Make an exciting movie that is completely different from the first one, and do something that we have never seen before. How about we set the film on the Predator homeworld? In the history of film, we’ve never seen a decent-monster-film-alien’s home planet, ever. We’d get to see glimpses of their culture, their ways of life, their reality. These things don’t really have to make sense to us so much as they have to fascinate us, as we try to understand why the Predators are the way they are.
3. In Predator 2, you replaced Arnold Schwarzenegger with… Danny Glover.
Cast a star who doesn’t pale in Schwarzenegger’s shadow.
It doesn’t even really have to be an action star so much as a believable casting – someone that could fight a Predator. Maybe in Predator 3 they have enslaved a human and brought him back to their planet. This guy would have to fight to escape and must hunt the Predators in his efforts to get back home.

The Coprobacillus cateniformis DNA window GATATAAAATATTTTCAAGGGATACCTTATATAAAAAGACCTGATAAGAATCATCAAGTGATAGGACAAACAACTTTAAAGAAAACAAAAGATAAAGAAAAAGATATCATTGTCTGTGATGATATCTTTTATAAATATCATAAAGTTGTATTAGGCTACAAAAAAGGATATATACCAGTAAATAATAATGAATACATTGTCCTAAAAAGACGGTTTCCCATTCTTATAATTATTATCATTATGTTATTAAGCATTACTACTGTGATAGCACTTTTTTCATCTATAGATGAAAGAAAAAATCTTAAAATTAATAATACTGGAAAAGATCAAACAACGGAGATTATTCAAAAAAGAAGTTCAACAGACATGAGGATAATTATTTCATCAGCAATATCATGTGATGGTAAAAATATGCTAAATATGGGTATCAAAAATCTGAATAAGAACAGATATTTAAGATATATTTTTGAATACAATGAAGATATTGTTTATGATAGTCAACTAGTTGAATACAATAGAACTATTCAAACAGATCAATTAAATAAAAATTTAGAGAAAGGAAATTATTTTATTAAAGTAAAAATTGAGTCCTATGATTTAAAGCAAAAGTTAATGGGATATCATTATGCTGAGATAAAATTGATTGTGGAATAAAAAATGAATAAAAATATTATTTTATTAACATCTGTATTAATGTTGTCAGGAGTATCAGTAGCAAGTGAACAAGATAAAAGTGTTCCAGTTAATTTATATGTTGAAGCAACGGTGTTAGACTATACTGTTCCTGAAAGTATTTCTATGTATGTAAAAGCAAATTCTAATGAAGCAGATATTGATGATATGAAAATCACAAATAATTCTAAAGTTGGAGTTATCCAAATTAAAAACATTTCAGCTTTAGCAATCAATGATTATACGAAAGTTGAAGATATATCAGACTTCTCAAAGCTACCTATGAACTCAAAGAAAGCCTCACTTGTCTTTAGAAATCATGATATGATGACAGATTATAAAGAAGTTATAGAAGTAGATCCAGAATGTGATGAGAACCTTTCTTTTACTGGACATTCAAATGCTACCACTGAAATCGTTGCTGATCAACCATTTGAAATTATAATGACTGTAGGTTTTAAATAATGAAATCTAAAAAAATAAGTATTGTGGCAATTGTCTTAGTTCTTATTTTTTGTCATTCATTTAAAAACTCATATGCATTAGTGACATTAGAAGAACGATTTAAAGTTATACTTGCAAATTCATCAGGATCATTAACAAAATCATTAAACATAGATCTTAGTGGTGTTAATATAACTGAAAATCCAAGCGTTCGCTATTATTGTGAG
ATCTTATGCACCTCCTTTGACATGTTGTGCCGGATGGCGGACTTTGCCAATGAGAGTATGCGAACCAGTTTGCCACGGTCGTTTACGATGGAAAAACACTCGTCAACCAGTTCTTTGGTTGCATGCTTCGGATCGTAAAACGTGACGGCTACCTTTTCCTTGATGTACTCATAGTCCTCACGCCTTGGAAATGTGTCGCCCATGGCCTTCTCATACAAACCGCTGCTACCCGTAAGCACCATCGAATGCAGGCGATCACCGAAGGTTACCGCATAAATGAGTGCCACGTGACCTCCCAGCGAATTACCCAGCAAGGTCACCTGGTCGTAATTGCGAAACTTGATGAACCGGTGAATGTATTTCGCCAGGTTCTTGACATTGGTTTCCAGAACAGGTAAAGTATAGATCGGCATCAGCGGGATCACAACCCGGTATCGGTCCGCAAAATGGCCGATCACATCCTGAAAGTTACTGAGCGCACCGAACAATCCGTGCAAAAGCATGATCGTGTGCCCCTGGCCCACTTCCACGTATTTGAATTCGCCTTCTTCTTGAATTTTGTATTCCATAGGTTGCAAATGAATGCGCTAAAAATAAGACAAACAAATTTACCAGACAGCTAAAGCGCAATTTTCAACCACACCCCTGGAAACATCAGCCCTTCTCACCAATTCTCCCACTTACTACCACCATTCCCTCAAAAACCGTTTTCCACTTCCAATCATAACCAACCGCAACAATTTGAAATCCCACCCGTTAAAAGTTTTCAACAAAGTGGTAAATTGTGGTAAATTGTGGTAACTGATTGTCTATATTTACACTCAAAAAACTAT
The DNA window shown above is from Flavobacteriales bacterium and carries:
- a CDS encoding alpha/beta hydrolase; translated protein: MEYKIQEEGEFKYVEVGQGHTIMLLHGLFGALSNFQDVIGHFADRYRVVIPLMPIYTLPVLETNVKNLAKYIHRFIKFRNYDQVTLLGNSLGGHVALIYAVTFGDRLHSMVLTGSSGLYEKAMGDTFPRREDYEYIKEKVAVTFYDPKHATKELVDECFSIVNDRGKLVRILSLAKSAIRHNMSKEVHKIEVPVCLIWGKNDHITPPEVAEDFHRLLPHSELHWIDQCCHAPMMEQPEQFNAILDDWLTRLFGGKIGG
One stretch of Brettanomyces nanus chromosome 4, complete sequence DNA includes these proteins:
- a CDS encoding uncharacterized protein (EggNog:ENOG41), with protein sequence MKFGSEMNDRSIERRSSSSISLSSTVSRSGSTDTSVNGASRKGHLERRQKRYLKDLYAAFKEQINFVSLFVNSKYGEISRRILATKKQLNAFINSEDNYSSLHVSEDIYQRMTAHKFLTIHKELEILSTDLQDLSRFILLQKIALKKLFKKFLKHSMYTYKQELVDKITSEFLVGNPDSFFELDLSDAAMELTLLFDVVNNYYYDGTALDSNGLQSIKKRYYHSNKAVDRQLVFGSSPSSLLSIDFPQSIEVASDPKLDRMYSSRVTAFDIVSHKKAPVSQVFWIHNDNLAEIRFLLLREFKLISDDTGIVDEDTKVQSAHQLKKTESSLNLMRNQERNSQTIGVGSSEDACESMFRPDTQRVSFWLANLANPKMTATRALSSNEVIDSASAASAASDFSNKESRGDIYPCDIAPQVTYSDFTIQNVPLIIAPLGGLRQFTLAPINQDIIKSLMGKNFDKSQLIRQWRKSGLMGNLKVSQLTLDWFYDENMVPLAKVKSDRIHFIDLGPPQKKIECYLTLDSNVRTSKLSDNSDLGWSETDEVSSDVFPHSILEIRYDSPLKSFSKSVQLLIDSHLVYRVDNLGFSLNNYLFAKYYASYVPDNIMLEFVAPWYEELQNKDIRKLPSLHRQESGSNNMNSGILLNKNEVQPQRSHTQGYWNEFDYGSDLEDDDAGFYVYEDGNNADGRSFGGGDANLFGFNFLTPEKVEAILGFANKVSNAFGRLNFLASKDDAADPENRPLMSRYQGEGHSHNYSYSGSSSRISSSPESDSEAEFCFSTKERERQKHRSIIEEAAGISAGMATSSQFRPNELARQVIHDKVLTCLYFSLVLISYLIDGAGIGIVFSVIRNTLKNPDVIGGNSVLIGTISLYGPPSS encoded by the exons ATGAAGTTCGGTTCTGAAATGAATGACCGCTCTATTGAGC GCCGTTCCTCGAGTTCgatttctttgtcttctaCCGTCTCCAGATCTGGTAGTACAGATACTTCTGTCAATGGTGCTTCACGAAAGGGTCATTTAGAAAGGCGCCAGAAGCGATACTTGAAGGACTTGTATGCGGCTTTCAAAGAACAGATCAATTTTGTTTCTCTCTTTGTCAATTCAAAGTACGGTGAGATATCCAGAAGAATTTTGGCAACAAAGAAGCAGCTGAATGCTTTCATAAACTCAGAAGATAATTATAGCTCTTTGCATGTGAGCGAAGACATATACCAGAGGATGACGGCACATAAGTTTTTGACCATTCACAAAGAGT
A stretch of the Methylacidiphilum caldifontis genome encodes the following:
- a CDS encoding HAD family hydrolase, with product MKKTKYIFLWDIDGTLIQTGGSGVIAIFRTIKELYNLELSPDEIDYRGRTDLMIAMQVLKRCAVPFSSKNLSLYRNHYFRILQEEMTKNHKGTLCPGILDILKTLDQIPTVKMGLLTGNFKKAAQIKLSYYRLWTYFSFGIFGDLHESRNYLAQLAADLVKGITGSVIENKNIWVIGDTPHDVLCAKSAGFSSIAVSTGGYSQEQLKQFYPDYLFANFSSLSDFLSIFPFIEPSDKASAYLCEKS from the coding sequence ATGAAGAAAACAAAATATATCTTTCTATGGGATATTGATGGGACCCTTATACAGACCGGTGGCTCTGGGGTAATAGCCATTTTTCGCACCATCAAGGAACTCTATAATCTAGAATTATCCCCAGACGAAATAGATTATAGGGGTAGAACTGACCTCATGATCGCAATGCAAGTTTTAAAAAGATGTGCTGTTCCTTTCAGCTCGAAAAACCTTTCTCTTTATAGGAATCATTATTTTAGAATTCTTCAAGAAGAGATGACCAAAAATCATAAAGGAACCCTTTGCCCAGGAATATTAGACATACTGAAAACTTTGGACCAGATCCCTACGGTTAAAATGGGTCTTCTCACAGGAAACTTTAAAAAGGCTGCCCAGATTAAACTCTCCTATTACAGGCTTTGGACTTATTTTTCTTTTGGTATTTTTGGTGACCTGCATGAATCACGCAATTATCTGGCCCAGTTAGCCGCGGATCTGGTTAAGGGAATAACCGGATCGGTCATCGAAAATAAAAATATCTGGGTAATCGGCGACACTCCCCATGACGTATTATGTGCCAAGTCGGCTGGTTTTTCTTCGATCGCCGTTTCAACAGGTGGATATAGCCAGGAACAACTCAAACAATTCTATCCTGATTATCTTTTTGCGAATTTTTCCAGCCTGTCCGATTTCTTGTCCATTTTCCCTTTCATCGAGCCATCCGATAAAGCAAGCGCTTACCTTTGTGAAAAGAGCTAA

4. There is never enough on-screen Predator action.
The only enjoyable part of Alien Vs. Predator was the 5 minutes of the film where the beasts actually fought. So what did you do? You killed off all but one of the predators right away.
Action wise, let’s see more Predators (plural) just doing their thing.
I wouldn’t even care if the entire cast were Predators. Let’s just watch them be badasses for 2 hours.
Okay Hollywood, there’s your way out. You need to put me on payroll.
Now I will fix the Alien franchise for you. See my Alien 5 treatment.
Aliens Vs Predator: Requiem
I haven’t seen this film. I read the plot breakdown online, because I refuse to see it. 15% at RottenTomatoes. Nice job, 20th Century Fox!